QR decomposition of parameters for multilevel regression?

I have a multi level regression where I am trying to fit a set of data with a linear relationship between two sets of parameters. I’m continuing this over from my thread at Divergences and Quantifying HPD intervals, as my question is now different.

I have a model where I’m fitting some low level parameters to data for a set of experiments, let’s call these parameters k,D and H, each of which are N dimensional vectors fit to a set of x,y data (each of which has its own elements).
At a hierarchical level, the values of H should be dependent on k, according to the sampling statement:
H \sim \mathrm{Normal}(\alpha+\beta k,\sigma) where \alpha,\beta,\sigma are hyper parameters. \alpha is what I want to get an estimate for with this model.

Running this model just using this sampling statements results in divergences, especially when N is small, because I haven’t set a prior on the slope parameter \beta. Switching to the non centered parameterization as detailed here seems to remove these divergences, but causes the model to hit max tree depth.

If I use the QR decomposition on my k vector (treating it as a matrix) as outlined here then I no longer hit the maximum tree depth. It’s not clear that I’m sampling from the same distribution because each time I’m QR decomposing a different parameter matrix rather than a vector matrix, so I’m not sure the \theta parameter that I’m sampling from imposes any sort of consistent prior on \beta. However, my results haven’t varied significantly from my original model, so it seems to be working. Is it OK to perform this decomposition for a parameter vector in this way?

The way to think about this is to write out mathematically the difference in the two models.

Certainly it sounds different than the regular QR decomposition trick.

You could also try the model without the QR but a dense metric. If you’re using Rstan, search for ‘dense_e’ in the manual and you’ll find the docs on how to do that (should just be control = list(metric = "dense_e") but I haven’t used it in a while)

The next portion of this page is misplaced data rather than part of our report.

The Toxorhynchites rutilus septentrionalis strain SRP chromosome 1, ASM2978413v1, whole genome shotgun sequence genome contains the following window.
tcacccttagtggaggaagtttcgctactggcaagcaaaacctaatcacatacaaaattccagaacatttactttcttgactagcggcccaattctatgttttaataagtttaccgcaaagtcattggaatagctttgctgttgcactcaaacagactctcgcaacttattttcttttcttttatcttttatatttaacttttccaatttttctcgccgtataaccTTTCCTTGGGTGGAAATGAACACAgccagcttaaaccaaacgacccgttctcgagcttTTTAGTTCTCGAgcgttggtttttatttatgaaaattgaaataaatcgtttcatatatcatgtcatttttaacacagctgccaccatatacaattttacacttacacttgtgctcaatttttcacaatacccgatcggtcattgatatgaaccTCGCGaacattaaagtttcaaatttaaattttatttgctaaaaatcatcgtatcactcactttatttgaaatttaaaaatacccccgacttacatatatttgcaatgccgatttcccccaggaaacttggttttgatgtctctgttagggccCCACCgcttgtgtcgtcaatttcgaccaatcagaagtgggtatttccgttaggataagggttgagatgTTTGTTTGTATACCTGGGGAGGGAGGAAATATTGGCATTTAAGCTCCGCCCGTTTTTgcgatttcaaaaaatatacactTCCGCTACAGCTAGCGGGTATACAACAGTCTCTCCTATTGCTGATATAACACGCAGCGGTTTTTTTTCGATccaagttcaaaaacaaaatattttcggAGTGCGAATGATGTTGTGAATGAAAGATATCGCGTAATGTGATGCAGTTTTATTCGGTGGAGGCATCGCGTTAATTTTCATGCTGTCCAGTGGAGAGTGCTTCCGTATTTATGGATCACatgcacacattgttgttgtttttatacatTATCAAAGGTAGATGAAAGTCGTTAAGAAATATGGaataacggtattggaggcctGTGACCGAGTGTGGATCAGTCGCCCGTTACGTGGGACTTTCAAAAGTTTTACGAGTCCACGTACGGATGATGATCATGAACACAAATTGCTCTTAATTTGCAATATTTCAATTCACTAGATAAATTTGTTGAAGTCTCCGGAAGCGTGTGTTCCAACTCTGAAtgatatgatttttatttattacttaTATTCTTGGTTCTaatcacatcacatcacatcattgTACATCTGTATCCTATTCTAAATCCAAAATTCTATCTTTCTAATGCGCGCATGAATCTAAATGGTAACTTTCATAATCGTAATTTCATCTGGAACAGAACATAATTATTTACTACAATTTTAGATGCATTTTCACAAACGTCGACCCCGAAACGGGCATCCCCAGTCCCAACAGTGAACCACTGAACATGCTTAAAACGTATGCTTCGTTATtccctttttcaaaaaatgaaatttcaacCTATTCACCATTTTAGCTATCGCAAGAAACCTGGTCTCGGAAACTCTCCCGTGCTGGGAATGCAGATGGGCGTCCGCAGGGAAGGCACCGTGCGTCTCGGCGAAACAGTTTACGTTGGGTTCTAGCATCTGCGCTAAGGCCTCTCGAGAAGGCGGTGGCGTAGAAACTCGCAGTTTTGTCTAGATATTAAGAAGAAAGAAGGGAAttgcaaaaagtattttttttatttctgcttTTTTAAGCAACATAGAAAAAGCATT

The QR decomposition of a vector is such that \mathbf{Q} = \mathbf{x} / R_{11|}, so it is just a rescaling. In rstanarm, we do QR decompositions of the \mathbf{X} matrix a lot (when there is more than one predictor) where the linear predictor is written in lme4 form: \boldsymbol{\eta} = \mathbf{X} \boldsymbol{\beta} + \mathbf{Z} \mathbf{b}.

I think you are right about the QR parameterization perhaps not being appropriate. The ‘dense_e’ metric with a non centered parameterization causes divergences, like with the centered parameterization. Simply using the non centered parameterization on its own is causing saturation of max treedepth.

Ultimately, the inferences that I draw from this in terms of my credible intervals on \alpha (which is what I am interested in) do not seem to change hugely between these models, except when the number of experiments is low (which is generally when the number of divergences is higher, probably due to the curvature of the posterior being higher). Perhaps I can run my centered model with a large number of experiments and my non centered model with a small number of experiments. I’m guessing the issue is that the NUTS algorithm just can’t find a suitable step size for these high curvature models.

Yeah if the only difference between your two models is one is non-centered and one is centered, and the centered one works better with big data and the non-centered with small data, this happens.

There’s two different problems that happen. Here’s code to plot the problem and examine it on the eight schools dataset:

eight_schools_centered.stan (334 Bytes) eight_schools_noncentered.stan (357 Bytes)


data_low = list(J = 8,
            y = c(28,  8, -3,  7, -1,  1, 18, 12),
            sigma = c(15, 10, 16, 11,  9, 11, 10, 18))

# really small measurement errors (small sigma) is like having lots of data
data_high = list(J = 8,
            y = c(28,  8, -3,  7, -1,  1, 18, 12),
            sigma = 0.01 * c(15, 10, 16, 11,  9, 11, 10, 18))

cmod = stan_model("eight_schools_centered.stan")
ncmod = stan_model("eight_schools_noncentered.stan")

fit_clow = sampling(cmod, data_low) # centered with low data, divergences
fit_chigh = sampling(cmod, data_high) # centered with lots of data, good

fit_nclow = sampling(ncmod, data_low) # non-centered low data, good
fit_nchigh = sampling(ncmod, data_high) # non-centered high data, treedepth problems

# plot log_tau instead of tau because log_tau is what the sampler sees
pairs(fit_clow, pars = c("theta[1]", "theta[3]", "mu", "log_tau"))
pairs(fit_chigh, pars = c("theta[1]", "theta[3]", "mu", "log_tau"))

# In the non-centered case the sampler works in z not in theta
pairs(fit_nclow, pars = c("z[1]", "z[3]", "mu", "log_tau"))
pairs(fit_nchigh, pars = c("z[1]", "z[3]", "mu", "log_tau"))
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